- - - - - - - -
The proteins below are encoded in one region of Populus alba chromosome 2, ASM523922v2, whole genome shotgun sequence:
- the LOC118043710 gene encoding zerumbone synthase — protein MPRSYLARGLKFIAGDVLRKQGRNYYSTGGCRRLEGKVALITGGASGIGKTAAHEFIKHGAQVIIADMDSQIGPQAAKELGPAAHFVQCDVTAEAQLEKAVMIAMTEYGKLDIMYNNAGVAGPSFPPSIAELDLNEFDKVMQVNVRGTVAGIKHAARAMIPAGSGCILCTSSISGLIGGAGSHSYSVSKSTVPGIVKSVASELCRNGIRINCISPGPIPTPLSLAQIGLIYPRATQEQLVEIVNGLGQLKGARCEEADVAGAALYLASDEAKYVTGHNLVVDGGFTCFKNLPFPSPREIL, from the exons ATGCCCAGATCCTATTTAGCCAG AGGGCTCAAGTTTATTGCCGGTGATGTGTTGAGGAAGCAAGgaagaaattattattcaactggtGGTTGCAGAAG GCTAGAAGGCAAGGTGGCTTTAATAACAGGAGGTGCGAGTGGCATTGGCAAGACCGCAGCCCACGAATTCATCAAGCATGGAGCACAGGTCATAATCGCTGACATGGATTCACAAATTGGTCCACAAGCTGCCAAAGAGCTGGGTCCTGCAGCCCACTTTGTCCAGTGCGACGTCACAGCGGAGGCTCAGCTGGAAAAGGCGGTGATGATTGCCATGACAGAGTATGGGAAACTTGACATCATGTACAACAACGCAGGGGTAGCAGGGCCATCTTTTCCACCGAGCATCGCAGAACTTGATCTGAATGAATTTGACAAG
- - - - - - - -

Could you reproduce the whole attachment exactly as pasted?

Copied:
The proteins below are encoded in one region of Populus alba chromosome 2, ASM523922v2, whole genome shotgun sequence:
- the LOC118043710 gene encoding zerumbone synthase — protein MPRSYLARGLKFIAGDVLRKQGRNYYSTGGCRRLEGKVALITGGASGIGKTAAHEFIKHGAQVIIADMDSQIGPQAAKELGPAAHFVQCDVTAEAQLEKAVMIAMTEYGKLDIMYNNAGVAGPSFPPSIAELDLNEFDKVMQVNVRGTVAGIKHAARAMIPAGSGCILCTSSISGLIGGAGSHSYSVSKSTVPGIVKSVASELCRNGIRINCISPGPIPTPLSLAQIGLIYPRATQEQLVEIVNGLGQLKGARCEEADVAGAALYLASDEAKYVTGHNLVVDGGFTCFKNLPFPSPREIL, from the exons ATGCCCAGATCCTATTTAGCCAG AGGGCTCAAGTTTATTGCCGGTGATGTGTTGAGGAAGCAAGgaagaaattattattcaactggtGGTTGCAGAAG GCTAGAAGGCAAGGTGGCTTTAATAACAGGAGGTGCGAGTGGCATTGGCAAGACCGCAGCCCACGAATTCATCAAGCATGGAGCACAGGTCATAATCGCTGACATGGATTCACAAATTGGTCCACAAGCTGCCAAAGAGCTGGGTCCTGCAGCCCACTTTGTCCAGTGCGACGTCACAGCGGAGGCTCAGCTGGAAAAGGCGGTGATGATTGCCATGACAGAGTATGGGAAACTTGACATCATGTACAACAACGCAGGGGTAGCAGGGCCATCTTTTCCACCGAGCATCGCAGAACTTGATCTGAATGAATTTGACAAG